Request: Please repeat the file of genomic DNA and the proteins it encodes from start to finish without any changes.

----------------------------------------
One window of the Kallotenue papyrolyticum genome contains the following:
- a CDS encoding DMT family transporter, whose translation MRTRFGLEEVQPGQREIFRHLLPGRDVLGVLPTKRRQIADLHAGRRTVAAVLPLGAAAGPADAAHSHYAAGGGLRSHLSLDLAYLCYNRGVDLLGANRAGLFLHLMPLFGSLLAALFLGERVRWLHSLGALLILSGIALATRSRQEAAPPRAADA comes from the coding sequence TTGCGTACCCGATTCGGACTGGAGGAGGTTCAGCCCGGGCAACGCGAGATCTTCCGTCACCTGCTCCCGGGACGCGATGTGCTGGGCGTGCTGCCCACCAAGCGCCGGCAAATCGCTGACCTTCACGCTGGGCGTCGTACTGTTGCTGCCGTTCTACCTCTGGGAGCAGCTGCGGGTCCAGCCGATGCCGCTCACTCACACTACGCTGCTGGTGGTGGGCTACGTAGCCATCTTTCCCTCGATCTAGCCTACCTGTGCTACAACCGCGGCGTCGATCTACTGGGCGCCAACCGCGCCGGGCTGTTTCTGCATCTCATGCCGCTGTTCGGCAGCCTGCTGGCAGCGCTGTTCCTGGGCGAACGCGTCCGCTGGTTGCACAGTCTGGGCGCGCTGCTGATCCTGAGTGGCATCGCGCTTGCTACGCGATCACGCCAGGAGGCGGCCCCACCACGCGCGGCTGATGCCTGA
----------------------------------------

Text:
One window of the Kallotenue papyrolyticum genome contains the following:
- a CDS encoding DMT family transporter, whose translation MRTRFGLEEVQPGQREIFRHLLPGRDVLGVLPTKRRQIADLHAGRRTVAAVLPLGAAAGPADAAHSHYAAGGGLRSHLSLDLAYLCYNRGVDLLGANRAGLFLHLMPLFGSLLAALFLGERVRWLHSLGALLILSGIALATRSRQEAAPPRAADA comes from the coding sequence TTGCGTACCCGATTCGGACTGGAGGAGGTTCAGCCCGGGCAACGCGAGATCTTCCGTCACCTGCTCCCGGGACGCGATGTGCTGGGCGTGCTGCCCACCAAGCGCCGGCAAATCGCTGACCTTCACGCTGGGCGTCGTACTGTTGCTGCCGTTCTACCTCTGGGAGCAGCTGCGGGTCCAGCCGATGCCGCTCACTCACACTACGCTGCTGGTGGTGGGCTACGTAGCCATCTTTCCCTCGATCTAGCCTACCTGTGCTACAACCGCGGCGTCGATCTACTGGGCGCCAACCGCGCCGGGCTGTTTCTGCATCTCATGCCGCTGTTCGGCAGCCTGCTGGCAGCGCTGTTCCTGGGCGAACGCGTCCGCTGGTTGCACAGTCTGGGCGCGCTGCTGATCCTGAGTGGCATCGCGCTTGCTACGCGATCACGCCAGGAGGCGGCCCCACCACGCGCGGCTGATGCCTGA